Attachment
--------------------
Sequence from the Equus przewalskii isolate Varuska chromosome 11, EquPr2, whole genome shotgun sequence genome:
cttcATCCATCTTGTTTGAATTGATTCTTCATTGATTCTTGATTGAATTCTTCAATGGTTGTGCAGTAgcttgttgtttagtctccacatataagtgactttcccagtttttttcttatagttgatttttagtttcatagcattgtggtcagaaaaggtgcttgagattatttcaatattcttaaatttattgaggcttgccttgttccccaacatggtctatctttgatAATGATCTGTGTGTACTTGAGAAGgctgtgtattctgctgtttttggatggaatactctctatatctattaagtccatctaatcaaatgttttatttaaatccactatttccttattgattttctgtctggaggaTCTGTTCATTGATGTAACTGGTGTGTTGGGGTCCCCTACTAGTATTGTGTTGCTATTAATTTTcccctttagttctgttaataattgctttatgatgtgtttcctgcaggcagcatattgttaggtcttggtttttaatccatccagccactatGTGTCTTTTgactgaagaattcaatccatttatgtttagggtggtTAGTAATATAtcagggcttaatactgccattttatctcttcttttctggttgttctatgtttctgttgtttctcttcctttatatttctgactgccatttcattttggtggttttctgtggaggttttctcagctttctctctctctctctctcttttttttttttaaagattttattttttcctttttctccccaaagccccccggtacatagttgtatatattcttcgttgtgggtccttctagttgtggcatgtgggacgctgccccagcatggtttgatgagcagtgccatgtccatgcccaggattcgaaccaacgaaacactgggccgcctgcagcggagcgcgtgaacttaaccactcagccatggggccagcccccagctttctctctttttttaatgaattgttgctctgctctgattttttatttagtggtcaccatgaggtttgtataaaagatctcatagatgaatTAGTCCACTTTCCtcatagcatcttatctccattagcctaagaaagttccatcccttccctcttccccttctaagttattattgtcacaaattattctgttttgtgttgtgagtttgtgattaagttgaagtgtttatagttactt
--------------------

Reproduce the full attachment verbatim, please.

Sequence from the Equus przewalskii isolate Varuska chromosome 11, EquPr2, whole genome shotgun sequence genome:
cttcATCCATCTTGTTTGAATTGATTCTTCATTGATTCTTGATTGAATTCTTCAATGGTTGTGCAGTAgcttgttgtttagtctccacatataagtgactttcccagtttttttcttatagttgatttttagtttcatagcattgtggtcagaaaaggtgcttgagattatttcaatattcttaaatttattgaggcttgccttgttccccaacatggtctatctttgatAATGATCTGTGTGTACTTGAGAAGgctgtgtattctgctgtttttggatggaatactctctatatctattaagtccatctaatcaaatgttttatttaaatccactatttccttattgattttctgtctggaggaTCTGTTCATTGATGTAACTGGTGTGTTGGGGTCCCCTACTAGTATTGTGTTGCTATTAATTTTcccctttagttctgttaataattgctttatgatgtgtttcctgcaggcagcatattgttaggtcttggtttttaatccatccagccactatGTGTCTTTTgactgaagaattcaatccatttatgtttagggtggtTAGTAATATAtcagggcttaatactgccattttatctcttcttttctggttgttctatgtttctgttgtttctcttcctttatatttctgactgccatttcattttggtggttttctgtggaggttttctcagctttctctctctctctctctcttttttttttttaaagattttattttttcctttttctccccaaagccccccggtacatagttgtatatattcttcgttgtgggtccttctagttgtggcatgtgggacgctgccccagcatggtttgatgagcagtgccatgtccatgcccaggattcgaaccaacgaaacactgggccgcctgcagcggagcgcgtgaacttaaccactcagccatggggccagcccccagctttctctctttttttaatgaattgttgctctgctctgattttttatttagtggtcaccatgaggtttgtataaaagatctcatagatgaatTAGTCCACTTTCCtcatagcatcttatctccattagcctaagaaagttccatcccttccctcttccccttctaagttattattgtcacaaattattctgttttgtgttgtgagtttgtgattaagttgaagtgtttatagttactt